Based on the memoirs of Colin Clark, filmaker, My Week with Marilyn tells the story of how Clark (Eddie Redmayne) hustled his way into Laurence Olivier’s production company, assisted on the production of The Prince and the Showgirl and, what was the other thing? Oh, yeah, hung out with Marilyn Monroe (Michelle Williams).
Yes, this is one fantastic story. And a fantasy it may well be. Based solely on his own version of events, it’s hard not to take everything here with a pinch of salt. Despite all its plaudits, this is really nothing more than ITV Sunday evening television. My Week with Marilyn is a very fluffy piece of cinema with about as much weight as one of its script pages. Pedestrian direction and a lacklustre script don’t really help either. There is an interesting story hidden away in the depths of My Week, it’s just a shame it never really comes out.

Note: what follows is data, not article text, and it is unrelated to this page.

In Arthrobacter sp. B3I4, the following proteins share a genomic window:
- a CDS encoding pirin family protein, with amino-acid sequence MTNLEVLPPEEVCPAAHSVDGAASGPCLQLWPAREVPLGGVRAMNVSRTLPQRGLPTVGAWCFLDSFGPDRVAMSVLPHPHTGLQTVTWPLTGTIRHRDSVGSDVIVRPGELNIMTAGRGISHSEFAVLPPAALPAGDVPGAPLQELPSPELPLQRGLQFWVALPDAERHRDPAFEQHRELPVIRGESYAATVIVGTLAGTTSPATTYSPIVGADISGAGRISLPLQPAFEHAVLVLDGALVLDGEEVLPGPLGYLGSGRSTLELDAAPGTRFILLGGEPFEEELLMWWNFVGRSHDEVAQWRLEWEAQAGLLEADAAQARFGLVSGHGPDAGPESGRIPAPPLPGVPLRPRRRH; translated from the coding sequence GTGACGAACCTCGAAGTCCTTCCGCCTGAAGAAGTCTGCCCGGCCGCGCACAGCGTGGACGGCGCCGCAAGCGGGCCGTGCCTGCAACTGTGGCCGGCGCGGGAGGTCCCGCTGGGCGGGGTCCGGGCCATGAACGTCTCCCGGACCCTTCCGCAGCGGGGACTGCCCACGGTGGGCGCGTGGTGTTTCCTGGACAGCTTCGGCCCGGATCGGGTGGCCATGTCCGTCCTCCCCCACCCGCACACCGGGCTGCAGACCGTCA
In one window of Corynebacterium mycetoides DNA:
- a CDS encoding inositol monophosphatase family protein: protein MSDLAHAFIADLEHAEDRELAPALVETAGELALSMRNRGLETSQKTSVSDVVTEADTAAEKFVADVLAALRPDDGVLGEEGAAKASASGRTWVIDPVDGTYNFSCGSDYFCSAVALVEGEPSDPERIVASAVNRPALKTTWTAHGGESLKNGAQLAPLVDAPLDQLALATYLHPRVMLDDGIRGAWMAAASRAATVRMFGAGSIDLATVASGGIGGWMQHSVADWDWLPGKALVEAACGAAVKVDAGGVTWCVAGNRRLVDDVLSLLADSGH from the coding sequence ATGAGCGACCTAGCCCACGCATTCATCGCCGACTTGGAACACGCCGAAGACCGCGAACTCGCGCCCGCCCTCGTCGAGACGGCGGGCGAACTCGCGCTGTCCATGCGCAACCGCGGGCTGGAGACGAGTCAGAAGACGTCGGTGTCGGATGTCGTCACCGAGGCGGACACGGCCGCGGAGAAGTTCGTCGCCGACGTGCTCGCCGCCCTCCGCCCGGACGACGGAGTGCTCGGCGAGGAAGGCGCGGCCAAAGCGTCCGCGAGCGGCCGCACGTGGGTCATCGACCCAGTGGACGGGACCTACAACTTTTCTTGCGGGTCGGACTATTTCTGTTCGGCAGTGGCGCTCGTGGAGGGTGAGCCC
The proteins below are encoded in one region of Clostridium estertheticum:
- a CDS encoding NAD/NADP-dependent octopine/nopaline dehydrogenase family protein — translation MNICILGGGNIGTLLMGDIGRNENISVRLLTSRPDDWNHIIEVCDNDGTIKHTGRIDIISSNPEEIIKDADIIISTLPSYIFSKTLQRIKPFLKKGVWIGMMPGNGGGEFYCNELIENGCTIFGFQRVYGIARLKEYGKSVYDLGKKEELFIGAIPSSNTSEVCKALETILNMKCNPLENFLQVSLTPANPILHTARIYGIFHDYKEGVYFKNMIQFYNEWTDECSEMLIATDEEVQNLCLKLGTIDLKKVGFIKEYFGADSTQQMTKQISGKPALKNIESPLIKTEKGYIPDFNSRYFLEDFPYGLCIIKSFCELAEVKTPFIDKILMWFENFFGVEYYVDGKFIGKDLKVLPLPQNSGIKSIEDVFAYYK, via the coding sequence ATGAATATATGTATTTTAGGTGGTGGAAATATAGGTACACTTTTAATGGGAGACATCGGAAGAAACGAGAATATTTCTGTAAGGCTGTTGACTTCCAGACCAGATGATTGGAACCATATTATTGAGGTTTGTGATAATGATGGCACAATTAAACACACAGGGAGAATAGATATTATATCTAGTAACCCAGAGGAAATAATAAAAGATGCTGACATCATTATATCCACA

As events are filtered solely through Colin Clark’s rose-tinted glasses, we only ever see the big mean world being horrible to poor wittle Monroe. Olivier (Kenneth Branagh) is frustrated with Monroe’s supposed lack of professionalism, Vivian Leigh is trying to come to terms with Monroe taking a part in the film she made famous on the stage and Arthur Miller (Dougray Scott) is writing a play that highlights her weaknesses…. apparently. Things gratingly come to a head when Monroe miscarries; an event Miller was present for, but who is strangely absent from Clark’s imaginations.
Whilst no one is saying that every biopic is EXACTLY truthful to the events, there is the unshakable impression that Clark has painted a pretty picture of himself; the only man who ever truly understood Monroe.
And what of Monroe herself, Michelle Williams? Well, we can’t take it away from her that she does a mean impression of Monroe, but that’s all it really feels like. An impression with no real depth. That said, in comparison to Branagh’s accent slipping Olivier, it does win some bonus points.
In summary, My Week with Marilyn is a film that could have been interesting, but it never really hangs together. Lot’s of boop-boop-be-doop and very little Norma Jean Baker.